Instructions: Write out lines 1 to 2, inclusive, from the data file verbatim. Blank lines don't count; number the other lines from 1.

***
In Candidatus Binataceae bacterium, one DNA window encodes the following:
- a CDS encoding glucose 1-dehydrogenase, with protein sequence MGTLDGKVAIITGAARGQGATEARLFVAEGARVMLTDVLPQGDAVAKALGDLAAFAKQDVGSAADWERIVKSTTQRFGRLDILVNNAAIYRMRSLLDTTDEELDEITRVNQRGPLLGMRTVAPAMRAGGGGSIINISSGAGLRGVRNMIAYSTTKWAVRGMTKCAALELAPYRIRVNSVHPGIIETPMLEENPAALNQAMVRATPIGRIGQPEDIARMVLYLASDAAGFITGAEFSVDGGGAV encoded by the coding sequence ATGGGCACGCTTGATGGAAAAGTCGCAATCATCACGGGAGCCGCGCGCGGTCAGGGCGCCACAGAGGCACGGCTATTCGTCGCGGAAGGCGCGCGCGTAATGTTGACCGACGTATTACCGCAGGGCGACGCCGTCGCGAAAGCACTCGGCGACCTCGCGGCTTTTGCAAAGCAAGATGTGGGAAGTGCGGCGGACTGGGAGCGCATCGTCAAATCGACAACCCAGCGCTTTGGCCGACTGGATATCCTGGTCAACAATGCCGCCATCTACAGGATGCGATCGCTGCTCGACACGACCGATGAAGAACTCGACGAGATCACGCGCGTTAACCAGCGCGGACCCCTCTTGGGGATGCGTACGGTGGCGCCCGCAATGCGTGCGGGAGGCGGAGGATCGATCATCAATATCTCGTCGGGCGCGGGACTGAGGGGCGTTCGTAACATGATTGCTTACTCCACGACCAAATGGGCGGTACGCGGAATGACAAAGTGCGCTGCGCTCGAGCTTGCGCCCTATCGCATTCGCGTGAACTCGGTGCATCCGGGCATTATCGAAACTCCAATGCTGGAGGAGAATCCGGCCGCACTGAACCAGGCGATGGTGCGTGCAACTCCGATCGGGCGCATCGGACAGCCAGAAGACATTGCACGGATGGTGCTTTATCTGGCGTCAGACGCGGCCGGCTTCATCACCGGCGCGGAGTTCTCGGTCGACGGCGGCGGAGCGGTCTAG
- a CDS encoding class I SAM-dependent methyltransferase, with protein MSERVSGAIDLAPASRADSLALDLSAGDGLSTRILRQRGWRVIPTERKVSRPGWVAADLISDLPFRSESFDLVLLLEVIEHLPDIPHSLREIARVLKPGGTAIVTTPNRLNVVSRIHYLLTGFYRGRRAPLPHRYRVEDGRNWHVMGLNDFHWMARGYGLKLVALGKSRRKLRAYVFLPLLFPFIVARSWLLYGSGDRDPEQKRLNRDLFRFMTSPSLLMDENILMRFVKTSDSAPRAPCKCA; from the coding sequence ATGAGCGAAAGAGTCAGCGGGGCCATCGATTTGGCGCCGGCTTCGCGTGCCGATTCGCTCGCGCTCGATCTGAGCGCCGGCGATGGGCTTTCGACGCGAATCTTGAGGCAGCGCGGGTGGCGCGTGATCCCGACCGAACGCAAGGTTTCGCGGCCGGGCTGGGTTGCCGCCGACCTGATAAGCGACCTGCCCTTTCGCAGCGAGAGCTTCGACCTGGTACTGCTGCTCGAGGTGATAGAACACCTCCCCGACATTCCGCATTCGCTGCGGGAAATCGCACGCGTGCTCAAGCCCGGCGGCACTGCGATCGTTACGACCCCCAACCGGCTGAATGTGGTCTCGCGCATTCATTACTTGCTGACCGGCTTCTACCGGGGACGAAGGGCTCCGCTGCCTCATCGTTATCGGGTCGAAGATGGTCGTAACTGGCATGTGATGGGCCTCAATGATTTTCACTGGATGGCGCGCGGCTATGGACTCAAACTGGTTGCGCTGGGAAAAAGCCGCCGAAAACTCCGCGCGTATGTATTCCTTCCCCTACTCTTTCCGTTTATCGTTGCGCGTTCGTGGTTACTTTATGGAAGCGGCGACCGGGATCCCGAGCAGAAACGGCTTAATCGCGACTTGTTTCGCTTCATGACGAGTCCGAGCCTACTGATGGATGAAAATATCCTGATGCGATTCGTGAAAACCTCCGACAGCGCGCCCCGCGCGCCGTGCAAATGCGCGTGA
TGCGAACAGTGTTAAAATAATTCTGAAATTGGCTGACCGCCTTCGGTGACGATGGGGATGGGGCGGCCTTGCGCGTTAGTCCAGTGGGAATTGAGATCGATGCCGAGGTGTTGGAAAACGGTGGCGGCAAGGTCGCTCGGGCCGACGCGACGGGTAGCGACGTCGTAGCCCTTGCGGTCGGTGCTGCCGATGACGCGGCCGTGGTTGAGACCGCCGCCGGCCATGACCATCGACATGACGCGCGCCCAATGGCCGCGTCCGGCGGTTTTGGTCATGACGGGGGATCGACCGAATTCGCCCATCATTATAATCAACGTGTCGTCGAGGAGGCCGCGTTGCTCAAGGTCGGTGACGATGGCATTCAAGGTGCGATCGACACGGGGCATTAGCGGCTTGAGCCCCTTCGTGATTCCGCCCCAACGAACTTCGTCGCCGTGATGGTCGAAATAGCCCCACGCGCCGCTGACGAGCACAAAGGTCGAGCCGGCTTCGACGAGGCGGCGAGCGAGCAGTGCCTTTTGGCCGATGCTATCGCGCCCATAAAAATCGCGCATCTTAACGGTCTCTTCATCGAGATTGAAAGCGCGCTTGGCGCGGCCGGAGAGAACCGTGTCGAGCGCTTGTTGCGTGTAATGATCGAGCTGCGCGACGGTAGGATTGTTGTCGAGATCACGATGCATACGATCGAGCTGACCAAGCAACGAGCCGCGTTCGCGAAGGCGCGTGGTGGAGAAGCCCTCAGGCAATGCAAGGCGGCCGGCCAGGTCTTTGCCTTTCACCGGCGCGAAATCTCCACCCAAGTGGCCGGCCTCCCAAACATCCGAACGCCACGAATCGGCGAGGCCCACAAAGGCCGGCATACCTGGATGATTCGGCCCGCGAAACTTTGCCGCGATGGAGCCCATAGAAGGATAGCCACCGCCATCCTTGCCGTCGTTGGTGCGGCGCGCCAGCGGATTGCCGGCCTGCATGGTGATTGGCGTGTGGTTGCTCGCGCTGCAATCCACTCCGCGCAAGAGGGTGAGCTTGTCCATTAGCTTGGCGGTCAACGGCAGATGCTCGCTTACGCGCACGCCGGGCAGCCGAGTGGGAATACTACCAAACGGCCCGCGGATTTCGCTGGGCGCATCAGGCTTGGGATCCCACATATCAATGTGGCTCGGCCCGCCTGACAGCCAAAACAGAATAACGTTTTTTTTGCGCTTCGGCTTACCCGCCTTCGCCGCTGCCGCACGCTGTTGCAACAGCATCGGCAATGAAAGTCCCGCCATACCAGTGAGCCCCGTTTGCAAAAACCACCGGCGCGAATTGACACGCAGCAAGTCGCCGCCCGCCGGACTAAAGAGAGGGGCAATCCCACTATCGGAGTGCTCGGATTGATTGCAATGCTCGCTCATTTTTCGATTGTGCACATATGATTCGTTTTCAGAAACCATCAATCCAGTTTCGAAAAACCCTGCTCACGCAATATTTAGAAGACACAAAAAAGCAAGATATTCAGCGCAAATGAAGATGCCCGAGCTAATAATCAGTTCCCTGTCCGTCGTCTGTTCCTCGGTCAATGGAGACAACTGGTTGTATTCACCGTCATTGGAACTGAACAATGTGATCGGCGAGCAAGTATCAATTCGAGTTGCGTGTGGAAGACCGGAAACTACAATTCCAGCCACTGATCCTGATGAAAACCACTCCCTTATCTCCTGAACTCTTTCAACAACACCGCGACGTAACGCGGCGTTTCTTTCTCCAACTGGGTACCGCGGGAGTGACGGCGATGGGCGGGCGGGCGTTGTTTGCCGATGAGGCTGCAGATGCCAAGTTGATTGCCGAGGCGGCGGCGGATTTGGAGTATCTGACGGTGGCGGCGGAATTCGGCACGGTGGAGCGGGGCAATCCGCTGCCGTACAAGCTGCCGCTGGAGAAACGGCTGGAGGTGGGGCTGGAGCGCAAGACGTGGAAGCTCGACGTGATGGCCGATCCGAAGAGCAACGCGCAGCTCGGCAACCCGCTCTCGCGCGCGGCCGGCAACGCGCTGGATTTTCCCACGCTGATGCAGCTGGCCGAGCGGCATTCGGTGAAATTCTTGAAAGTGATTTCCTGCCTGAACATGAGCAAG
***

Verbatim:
In Candidatus Binataceae bacterium, one DNA window encodes the following:
- a CDS encoding glucose 1-dehydrogenase, with protein sequence MGTLDGKVAIITGAARGQGATEARLFVAEGARVMLTDVLPQGDAVAKALGDLAAFAKQDVGSAADWERIVKSTTQRFGRLDILVNNAAIYRMRSLLDTTDEELDEITRVNQRGPLLGMRTVAPAMRAGGGGSIINISSGAGLRGVRNMIAYSTTKWAVRGMTKCAALELAPYRIRVNSVHPGIIETPMLEENPAALNQAMVRATPIGRIGQPEDIARMVLYLASDAAGFITGAEFSVDGGGAV encoded by the coding sequence ATGGGCACGCTTGATGGAAAAGTCGCAATCATCACGGGAGCCGCGCGCGGTCAGGGCGCCACAGAGGCACGGCTATTCGTCGCGGAAGGCGCGCGCGTAATGTTGACCGACGTATTACCGCAGGGCGACGCCGTCGCGAAAGCACTCGGCGACCTCGCGGCTTTTGCAAAGCAAGATGTGGGAAGTGCGGCGGACTGGGAGCGCATCGTCAAATCGACAACCCAGCGCTTTGGCCGACTGGATATCCTGGTCAACAATGCCGCCATCTACAGGATGCGATCGCTGCTCGACACGACCGATGAAGAACTCGACGAGATCACGCGCGTTAACCAGCGCGGACCCCTCTTGGGGATGCGTACGGTGGCGCCCGCAATGCGTGCGGGAGGCGGAGGATCGATCATCAATATCTCGTCGGGCGCGGGACTGAGGGGCGTTCGTAACATGATTGCTTACTCCACGACCAAATGGGCGGTACGCGGAATGACAAAGTGCGCTGCGCTCGAGCTTGCGCCCTATCGCATTCGCGTGAACTCGGTGCATCCGGGCATTATCGAAACTCCAATGCTGGAGGAGAATCCGGCCGCACTGAACCAGGCGATGGTGCGTGCAACTCCGATCGGGCGCATCGGACAGCCAGAAGACATTGCACGGATGGTGCTTTATCTGGCGTCAGACGCGGCCGGCTTCATCACCGGCGCGGAGTTCTCGGTCGACGGCGGCGGAGCGGTCTAG